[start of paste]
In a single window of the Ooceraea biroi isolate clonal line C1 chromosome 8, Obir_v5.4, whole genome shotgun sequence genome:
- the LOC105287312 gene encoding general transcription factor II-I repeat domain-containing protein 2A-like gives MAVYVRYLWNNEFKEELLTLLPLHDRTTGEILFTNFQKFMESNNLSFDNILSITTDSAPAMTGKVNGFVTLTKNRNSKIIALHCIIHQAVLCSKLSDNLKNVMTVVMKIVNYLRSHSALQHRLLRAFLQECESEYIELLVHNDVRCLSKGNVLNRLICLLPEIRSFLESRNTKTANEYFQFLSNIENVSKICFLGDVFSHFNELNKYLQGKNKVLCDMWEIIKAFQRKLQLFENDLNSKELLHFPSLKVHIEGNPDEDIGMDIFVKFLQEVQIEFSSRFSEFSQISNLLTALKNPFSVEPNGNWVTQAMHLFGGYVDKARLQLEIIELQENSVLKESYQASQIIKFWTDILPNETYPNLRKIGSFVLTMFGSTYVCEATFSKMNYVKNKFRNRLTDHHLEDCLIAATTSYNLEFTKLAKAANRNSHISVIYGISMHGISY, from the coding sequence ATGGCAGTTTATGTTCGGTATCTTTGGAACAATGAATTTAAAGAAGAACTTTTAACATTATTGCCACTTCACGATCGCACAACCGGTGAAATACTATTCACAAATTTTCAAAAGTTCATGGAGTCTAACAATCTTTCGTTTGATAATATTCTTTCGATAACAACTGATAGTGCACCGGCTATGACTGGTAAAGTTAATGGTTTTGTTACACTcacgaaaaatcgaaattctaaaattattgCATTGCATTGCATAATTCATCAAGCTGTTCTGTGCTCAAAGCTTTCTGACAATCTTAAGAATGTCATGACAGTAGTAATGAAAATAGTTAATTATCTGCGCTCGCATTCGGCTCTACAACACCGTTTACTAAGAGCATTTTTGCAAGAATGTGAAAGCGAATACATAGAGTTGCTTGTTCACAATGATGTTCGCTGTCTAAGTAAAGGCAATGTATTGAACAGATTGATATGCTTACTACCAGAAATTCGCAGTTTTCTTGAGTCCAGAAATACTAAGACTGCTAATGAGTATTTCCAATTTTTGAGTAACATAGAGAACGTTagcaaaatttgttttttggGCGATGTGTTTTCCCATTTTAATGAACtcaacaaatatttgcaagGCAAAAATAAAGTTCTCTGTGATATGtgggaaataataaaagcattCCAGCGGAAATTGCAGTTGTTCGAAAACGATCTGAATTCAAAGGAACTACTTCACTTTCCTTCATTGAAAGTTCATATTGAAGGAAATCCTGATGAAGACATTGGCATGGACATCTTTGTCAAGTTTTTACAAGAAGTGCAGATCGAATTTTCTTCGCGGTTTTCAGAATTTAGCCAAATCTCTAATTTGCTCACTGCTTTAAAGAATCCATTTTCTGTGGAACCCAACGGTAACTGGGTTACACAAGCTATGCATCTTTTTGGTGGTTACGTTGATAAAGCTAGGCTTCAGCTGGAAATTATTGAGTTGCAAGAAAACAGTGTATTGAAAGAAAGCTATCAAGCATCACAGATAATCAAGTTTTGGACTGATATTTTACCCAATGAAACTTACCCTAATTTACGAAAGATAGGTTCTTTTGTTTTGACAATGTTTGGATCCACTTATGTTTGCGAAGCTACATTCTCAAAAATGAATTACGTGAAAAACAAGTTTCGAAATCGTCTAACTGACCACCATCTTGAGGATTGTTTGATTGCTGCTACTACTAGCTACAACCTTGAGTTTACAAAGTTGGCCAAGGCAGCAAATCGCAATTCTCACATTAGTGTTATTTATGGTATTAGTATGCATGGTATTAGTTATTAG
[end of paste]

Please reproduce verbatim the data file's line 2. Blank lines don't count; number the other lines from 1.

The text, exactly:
- the LOC105287312 gene encoding general transcription factor II-I repeat domain-containing protein 2A-like gives MAVYVRYLWNNEFKEELLTLLPLHDRTTGEILFTNFQKFMESNNLSFDNILSITTDSAPAMTGKVNGFVTLTKNRNSKIIALHCIIHQAVLCSKLSDNLKNVMTVVMKIVNYLRSHSALQHRLLRAFLQECESEYIELLVHNDVRCLSKGNVLNRLICLLPEIRSFLESRNTKTANEYFQFLSNIENVSKICFLGDVFSHFNELNKYLQGKNKVLCDMWEIIKAFQRKLQLFENDLNSKELLHFPSLKVHIEGNPDEDIGMDIFVKFLQEVQIEFSSRFSEFSQISNLLTALKNPFSVEPNGNWVTQAMHLFGGYVDKARLQLEIIELQENSVLKESYQASQIIKFWTDILPNETYPNLRKIGSFVLTMFGSTYVCEATFSKMNYVKNKFRNRLTDHHLEDCLIAATTSYNLEFTKLAKAANRNSHISVIYGISMHGISY, from the coding sequence ATGGCAGTTTATGTTCGGTATCTTTGGAACAATGAATTTAAAGAAGAACTTTTAACATTATTGCCACTTCACGATCGCACAACCGGTGAAATACTATTCACAAATTTTCAAAAGTTCATGGAGTCTAACAATCTTTCGTTTGATAATATTCTTTCGATAACAACTGATAGTGCACCGGCTATGACTGGTAAAGTTAATGGTTTTGTTACACTcacgaaaaatcgaaattctaaaattattgCATTGCATTGCATAATTCATCAAGCTGTTCTGTGCTCAAAGCTTTCTGACAATCTTAAGAATGTCATGACAGTAGTAATGAAAATAGTTAATTATCTGCGCTCGCATTCGGCTCTACAACACCGTTTACTAAGAGCATTTTTGCAAGAATGTGAAAGCGAATACATAGAGTTGCTTGTTCACAATGATGTTCGCTGTCTAAGTAAAGGCAATGTATTGAACAGATTGATATGCTTACTACCAGAAATTCGCAGTTTTCTTGAGTCCAGAAATACTAAGACTGCTAATGAGTATTTCCAATTTTTGAGTAACATAGAGAACGTTagcaaaatttgttttttggGCGATGTGTTTTCCCATTTTAATGAACtcaacaaatatttgcaagGCAAAAATAAAGTTCTCTGTGATATGtgggaaataataaaagcattCCAGCGGAAATTGCAGTTGTTCGAAAACGATCTGAATTCAAAGGAACTACTTCACTTTCCTTCATTGAAAGTTCATATTGAAGGAAATCCTGATGAAGACATTGGCATGGACATCTTTGTCAAGTTTTTACAAGAAGTGCAGATCGAATTTTCTTCGCGGTTTTCAGAATTTAGCCAAATCTCTAATTTGCTCACTGCTTTAAAGAATCCATTTTCTGTGGAACCCAACGGTAACTGGGTTACACAAGCTATGCATCTTTTTGGTGGTTACGTTGATAAAGCTAGGCTTCAGCTGGAAATTATTGAGTTGCAAGAAAACAGTGTATTGAAAGAAAGCTATCAAGCATCACAGATAATCAAGTTTTGGACTGATATTTTACCCAATGAAACTTACCCTAATTTACGAAAGATAGGTTCTTTTGTTTTGACAATGTTTGGATCCACTTATGTTTGCGAAGCTACATTCTCAAAAATGAATTACGTGAAAAACAAGTTTCGAAATCGTCTAACTGACCACCATCTTGAGGATTGTTTGATTGCTGCTACTACTAGCTACAACCTTGAGTTTACAAAGTTGGCCAAGGCAGCAAATCGCAATTCTCACATTAGTGTTATTTATGGTATTAGTATGCATGGTATTAGTTATTAG